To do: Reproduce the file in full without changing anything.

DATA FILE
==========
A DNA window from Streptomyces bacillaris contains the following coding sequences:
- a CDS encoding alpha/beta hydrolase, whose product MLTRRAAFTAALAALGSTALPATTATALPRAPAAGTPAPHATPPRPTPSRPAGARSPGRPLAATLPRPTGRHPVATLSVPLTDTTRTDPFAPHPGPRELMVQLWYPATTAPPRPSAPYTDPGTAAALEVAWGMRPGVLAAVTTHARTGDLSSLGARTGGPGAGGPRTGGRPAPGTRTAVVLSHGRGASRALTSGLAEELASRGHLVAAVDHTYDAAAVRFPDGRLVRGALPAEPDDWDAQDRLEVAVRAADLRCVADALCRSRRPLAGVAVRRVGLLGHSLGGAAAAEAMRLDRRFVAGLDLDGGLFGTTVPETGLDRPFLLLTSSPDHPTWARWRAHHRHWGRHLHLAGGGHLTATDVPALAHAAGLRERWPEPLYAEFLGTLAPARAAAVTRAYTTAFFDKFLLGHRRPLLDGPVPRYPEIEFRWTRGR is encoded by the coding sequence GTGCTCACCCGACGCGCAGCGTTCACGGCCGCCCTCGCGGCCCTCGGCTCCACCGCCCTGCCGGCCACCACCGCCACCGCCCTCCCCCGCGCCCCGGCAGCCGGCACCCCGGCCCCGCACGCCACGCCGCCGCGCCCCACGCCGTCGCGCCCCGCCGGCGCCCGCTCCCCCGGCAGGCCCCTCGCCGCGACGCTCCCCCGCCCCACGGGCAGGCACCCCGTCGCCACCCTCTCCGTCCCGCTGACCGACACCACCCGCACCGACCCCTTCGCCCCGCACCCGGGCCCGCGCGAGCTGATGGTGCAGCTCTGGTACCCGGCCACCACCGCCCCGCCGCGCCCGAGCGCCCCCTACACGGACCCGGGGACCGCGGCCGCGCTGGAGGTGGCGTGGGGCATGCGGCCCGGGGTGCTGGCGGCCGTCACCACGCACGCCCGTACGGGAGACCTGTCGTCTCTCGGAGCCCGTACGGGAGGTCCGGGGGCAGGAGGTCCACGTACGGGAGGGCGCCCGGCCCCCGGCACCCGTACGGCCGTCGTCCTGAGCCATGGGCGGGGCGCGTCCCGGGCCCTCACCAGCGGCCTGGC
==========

A DNA window from Streptomyces bacillaris contains the following coding sequences:
- a CDS encoding alpha/beta hydrolase, whose product MLTRRAAFTAALAALGSTALPATTATALPRAPAAGTPAPHATPPRPTPSRPAGARSPGRPLAATLPRPTGRHPVATLSVPLTDTTRTDPFAPHPGPRELMVQLWYPATTAPPRPSAPYTDPGTAAALEVAWGMRPGVLAAVTTHARTGDLSSLGARTGGPGAGGPRTGGRPAPGTRTAVVLSHGRGASRALTSGLAEELASRGHLVAAVDHTYDAAAVRFPDGRLVRGALPAEPDDWDAQDRLEVAVRAADLRCVADALCRSRRPLAGVAVRRVGLLGHSLGGAAAAEAMRLDRRFVAGLDLDGGLFGTTVPETGLDRPFLLLTSSPDHPTWARWRAHHRHWGRHLHLAGGGHLTATDVPALAHAAGLRERWPEPLYAEFLGTLAPARAAAVTRAYTTAFFDKFLLGHRRPLLDGPVPRYPEIEFRWTRGR is encoded by the coding sequence GTGCTCACCCGACGCGCAGCGTTCACGGCCGCCCTCGCGGCCCTCGGCTCCACCGCCCTGCCGGCCACCACCGCCACCGCCCTCCCCCGCGCCCCGGCAGCCGGCACCCCGGCCCCGCACGCCACGCCGCCGCGCCCCACGCCGTCGCGCCCCGCCGGCGCCCGCTCCCCCGGCAGGCCCCTCGCCGCGACGCTCCCCCGCCCCACGGGCAGGCACCCCGTCGCCACCCTCTCCGTCCCGCTGACCGACACCACCCGCACCGACCCCTTCGCCCCGCACCCGGGCCCGCGCGAGCTGATGGTGCAGCTCTGGTACCCGGCCACCACCGCCCCGCCGCGCCCGAGCGCCCCCTACACGGACCCGGGGACCGCGGCCGCGCTGGAGGTGGCGTGGGGCATGCGGCCCGGGGTGCTGGCGGCCGTCACCACGCACGCCCGTACGGGAGACCTGTCGTCTCTCGGAGCCCGTACGGGAGGTCCGGGGGCAGGAGGTCCACGTACGGGAGGGCGCCCGGCCCCCGGCACCCGTACGGCCGTCGTCCTGAGCCATGGGCGGGGCGCGTCCCGGGCCCTCACCAGCGGCCTGGC